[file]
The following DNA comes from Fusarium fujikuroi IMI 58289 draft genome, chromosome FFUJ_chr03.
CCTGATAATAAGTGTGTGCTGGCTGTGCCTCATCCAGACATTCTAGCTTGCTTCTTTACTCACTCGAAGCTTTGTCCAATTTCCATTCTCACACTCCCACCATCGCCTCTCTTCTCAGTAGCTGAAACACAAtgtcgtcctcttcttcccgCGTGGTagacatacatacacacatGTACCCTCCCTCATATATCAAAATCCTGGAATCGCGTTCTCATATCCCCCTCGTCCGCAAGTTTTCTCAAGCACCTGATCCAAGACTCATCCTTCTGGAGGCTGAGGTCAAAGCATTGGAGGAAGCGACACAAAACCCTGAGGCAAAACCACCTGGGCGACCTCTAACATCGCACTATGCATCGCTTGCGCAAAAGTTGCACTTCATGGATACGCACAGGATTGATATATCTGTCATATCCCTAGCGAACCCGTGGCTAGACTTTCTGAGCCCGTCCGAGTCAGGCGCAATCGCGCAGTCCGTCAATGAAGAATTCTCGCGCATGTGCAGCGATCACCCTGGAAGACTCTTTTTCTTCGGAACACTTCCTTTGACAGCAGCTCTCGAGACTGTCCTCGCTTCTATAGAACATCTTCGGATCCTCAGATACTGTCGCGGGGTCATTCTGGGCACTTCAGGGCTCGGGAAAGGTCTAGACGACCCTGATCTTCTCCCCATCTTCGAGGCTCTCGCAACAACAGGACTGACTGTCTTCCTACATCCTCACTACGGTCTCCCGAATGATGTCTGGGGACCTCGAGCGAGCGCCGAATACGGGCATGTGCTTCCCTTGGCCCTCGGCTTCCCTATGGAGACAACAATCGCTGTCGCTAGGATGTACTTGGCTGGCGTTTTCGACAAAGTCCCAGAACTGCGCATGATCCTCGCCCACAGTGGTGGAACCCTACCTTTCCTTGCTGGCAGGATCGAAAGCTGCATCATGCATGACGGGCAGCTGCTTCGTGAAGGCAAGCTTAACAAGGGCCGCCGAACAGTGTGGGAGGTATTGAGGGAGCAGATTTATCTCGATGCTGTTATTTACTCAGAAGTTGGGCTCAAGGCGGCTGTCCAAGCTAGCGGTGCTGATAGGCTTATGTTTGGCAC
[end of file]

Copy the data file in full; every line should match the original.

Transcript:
The following DNA comes from Fusarium fujikuroi IMI 58289 draft genome, chromosome FFUJ_chr03.
CCTGATAATAAGTGTGTGCTGGCTGTGCCTCATCCAGACATTCTAGCTTGCTTCTTTACTCACTCGAAGCTTTGTCCAATTTCCATTCTCACACTCCCACCATCGCCTCTCTTCTCAGTAGCTGAAACACAAtgtcgtcctcttcttcccgCGTGGTagacatacatacacacatGTACCCTCCCTCATATATCAAAATCCTGGAATCGCGTTCTCATATCCCCCTCGTCCGCAAGTTTTCTCAAGCACCTGATCCAAGACTCATCCTTCTGGAGGCTGAGGTCAAAGCATTGGAGGAAGCGACACAAAACCCTGAGGCAAAACCACCTGGGCGACCTCTAACATCGCACTATGCATCGCTTGCGCAAAAGTTGCACTTCATGGATACGCACAGGATTGATATATCTGTCATATCCCTAGCGAACCCGTGGCTAGACTTTCTGAGCCCGTCCGAGTCAGGCGCAATCGCGCAGTCCGTCAATGAAGAATTCTCGCGCATGTGCAGCGATCACCCTGGAAGACTCTTTTTCTTCGGAACACTTCCTTTGACAGCAGCTCTCGAGACTGTCCTCGCTTCTATAGAACATCTTCGGATCCTCAGATACTGTCGCGGGGTCATTCTGGGCACTTCAGGGCTCGGGAAAGGTCTAGACGACCCTGATCTTCTCCCCATCTTCGAGGCTCTCGCAACAACAGGACTGACTGTCTTCCTACATCCTCACTACGGTCTCCCGAATGATGTCTGGGGACCTCGAGCGAGCGCCGAATACGGGCATGTGCTTCCCTTGGCCCTCGGCTTCCCTATGGAGACAACAATCGCTGTCGCTAGGATGTACTTGGCTGGCGTTTTCGACAAAGTCCCAGAACTGCGCATGATCCTCGCCCACAGTGGTGGAACCCTACCTTTCCTTGCTGGCAGGATCGAAAGCTGCATCATGCATGACGGGCAGCTGCTTCGTGAAGGCAAGCTTAACAAGGGCCGCCGAACAGTGTGGGAGGTATTGAGGGAGCAGATTTATCTCGATGCTGTTATTTACTCAGAAGTTGGGCTCAAGGCGGCTGTCCAAGCTAGCGGTGCTGATAGGCTTATGTTTGGCAC